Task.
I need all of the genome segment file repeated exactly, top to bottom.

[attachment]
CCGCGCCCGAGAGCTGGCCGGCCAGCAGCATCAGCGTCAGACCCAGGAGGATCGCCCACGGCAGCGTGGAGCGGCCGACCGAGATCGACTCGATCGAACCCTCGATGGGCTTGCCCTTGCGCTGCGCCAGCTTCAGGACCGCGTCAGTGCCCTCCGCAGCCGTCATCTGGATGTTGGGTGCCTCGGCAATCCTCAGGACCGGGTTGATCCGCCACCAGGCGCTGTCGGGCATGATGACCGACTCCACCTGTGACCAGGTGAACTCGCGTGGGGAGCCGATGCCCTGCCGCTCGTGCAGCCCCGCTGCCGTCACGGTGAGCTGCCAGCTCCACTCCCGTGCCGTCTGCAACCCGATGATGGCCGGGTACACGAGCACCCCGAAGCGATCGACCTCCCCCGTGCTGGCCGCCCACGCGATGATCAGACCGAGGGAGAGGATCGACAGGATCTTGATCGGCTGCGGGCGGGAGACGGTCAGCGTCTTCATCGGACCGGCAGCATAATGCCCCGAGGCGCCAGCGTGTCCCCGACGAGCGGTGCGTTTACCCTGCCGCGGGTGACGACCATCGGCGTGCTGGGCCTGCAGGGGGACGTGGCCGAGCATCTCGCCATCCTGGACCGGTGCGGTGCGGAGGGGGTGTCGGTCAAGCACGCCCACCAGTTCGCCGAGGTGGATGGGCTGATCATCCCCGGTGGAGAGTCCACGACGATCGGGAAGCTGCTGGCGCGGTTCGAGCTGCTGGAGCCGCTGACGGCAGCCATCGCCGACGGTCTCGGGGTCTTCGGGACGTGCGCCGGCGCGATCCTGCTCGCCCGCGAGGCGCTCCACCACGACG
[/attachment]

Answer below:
CCGCGCCCGAGAGCTGGCCGGCCAGCAGCATCAGCGTCAGACCCAGGAGGATCGCCCACGGCAGCGTGGAGCGGCCGACCGAGATCGACTCGATCGAACCCTCGATGGGCTTGCCCTTGCGCTGCGCCAGCTTCAGGACCGCGTCAGTGCCCTCCGCAGCCGTCATCTGGATGTTGGGTGCCTCGGCAATCCTCAGGACCGGGTTGATCCGCCACCAGGCGCTGTCGGGCATGATGACCGACTCCACCTGTGACCAGGTGAACTCGCGTGGGGAGCCGATGCCCTGCCGCTCGTGCAGCCCCGCTGCCGTCACGGTGAGCTGCCAGCTCCACTCCCGTGCCGTCTGCAACCCGATGATGGCCGGGTACACGAGCACCCCGAAGCGATCGACCTCCCCCGTGCTGGCCGCCCACGCGATGATCAGACCGAGGGAGAGGATCGACAGGATCTTGATCGGCTGCGGGCGGGAGACGGTCAGCGTCTTCATCGGACCGGCAGCATAATGCCCCGAGGCGCCAGCGTGTCCCCGACGAGCGGTGCGTTTACCCTGCCGCGGGTGACGACCATCGGCGTGCTGGGCCTGCAGGGGGACGTGGCCGAGCATCTCGCCATCCTGGACCGGTGCGGTGCGGAGGGGGTGTCGGTCAAGCACGCCCACCAGTTCGCCGAGGTGGATGGGCTGATCATCCCCGGTGGAGAGTCCACGACGATCGGGAAGCTGCTGGCGCGGTTCGAGCTGCTGGAGCCGCTGACGGCAGCCATCGCCGACGGTCTCGGGGTCTTCGGGACGTGCGCCGGCGCGATCCTGCTCGCCCGCGAGGCGCTCCACCACGACG